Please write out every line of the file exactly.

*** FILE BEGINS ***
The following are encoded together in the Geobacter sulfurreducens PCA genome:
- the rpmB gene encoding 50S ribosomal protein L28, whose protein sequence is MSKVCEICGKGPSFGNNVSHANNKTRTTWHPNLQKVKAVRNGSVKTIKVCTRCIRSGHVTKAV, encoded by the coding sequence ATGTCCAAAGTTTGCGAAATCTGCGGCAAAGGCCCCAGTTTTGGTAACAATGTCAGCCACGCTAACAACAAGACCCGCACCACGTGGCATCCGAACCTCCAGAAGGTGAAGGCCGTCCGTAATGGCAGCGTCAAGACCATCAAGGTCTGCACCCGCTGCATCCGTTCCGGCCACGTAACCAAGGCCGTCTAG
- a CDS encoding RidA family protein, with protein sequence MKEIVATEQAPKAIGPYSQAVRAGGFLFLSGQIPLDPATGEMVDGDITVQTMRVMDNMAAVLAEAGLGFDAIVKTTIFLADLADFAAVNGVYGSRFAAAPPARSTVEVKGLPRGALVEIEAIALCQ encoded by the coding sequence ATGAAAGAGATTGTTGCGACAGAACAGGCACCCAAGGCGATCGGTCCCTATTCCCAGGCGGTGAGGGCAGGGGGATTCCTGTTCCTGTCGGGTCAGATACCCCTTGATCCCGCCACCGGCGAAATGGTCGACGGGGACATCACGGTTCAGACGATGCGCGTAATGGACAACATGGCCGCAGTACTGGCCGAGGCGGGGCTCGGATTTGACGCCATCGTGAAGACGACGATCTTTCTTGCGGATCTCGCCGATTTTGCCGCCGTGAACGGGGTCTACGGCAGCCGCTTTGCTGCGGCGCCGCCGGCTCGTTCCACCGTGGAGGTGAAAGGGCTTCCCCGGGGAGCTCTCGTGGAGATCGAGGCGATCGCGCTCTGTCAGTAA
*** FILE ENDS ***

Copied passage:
The following are encoded together in the Geobacter sulfurreducens PCA genome:
- the rpmB gene encoding 50S ribosomal protein L28, whose protein sequence is MSKVCEICGKGPSFGNNVSHANNKTRTTWHPNLQKVKAVRNGSVKTIKVCTRCIRSGHVTKAV, encoded by the coding sequence ATGTCCAAAGTTTGCGAAATCTGCGGCAAAGGCCCCAGTTTTGGTAACAATGTCAGCCACGCTAACAACAAGACCCGCACCACGTGGCATCCGAACCTCCAGAAGGTGAAGGCCGTCCGTAATGGCAGCGTCAAGACCATCAAGGTCTGCACCCGCTGCATCCGTTCCGGCCACGTAACCAAGGCCGTCTAG
- a CDS encoding RidA family protein, with protein sequence MKEIVATEQAPKAIGPYSQAVRAGGFLFLSGQIPLDPATGEMVDGDITVQTMRVMDNMAAVLAEAGLGFDAIVKTTIFLADLADFAAVNGVYGSRFAAAPPARSTVEVKGLPRGALVEIEAIALCQ encoded by the coding sequence ATGAAAGAGATTGTTGCGACAGAACAGGCACCCAAGGCGATCGGTCCCTATTCCCAGGCGGTGAGGGCAGGGGGATTCCTGTTCCTGTCGGGTCAGATACCCCTTGATCCCGCCACCGGCGAAATGGTCGACGGGGACATCACGGTTCAGACGATGCGCGTAATGGACAACATGGCCGCAGTACTGGCCGAGGCGGGGCTCGGATTTGACGCCATCGTGAAGACGACGATCTTTCTTGCGGATCTCGCCGATTTTGCCGCCGTGAACGGGGTCTACGGCAGCCGCTTTGCTGCGGCGCCGCCGGCTCGTTCCACCGTGGAGGTGAAAGGGCTTCCCCGGGGAGCTCTCGTGGAGATCGAGGCGATCGCGCTCTGTCAGTAA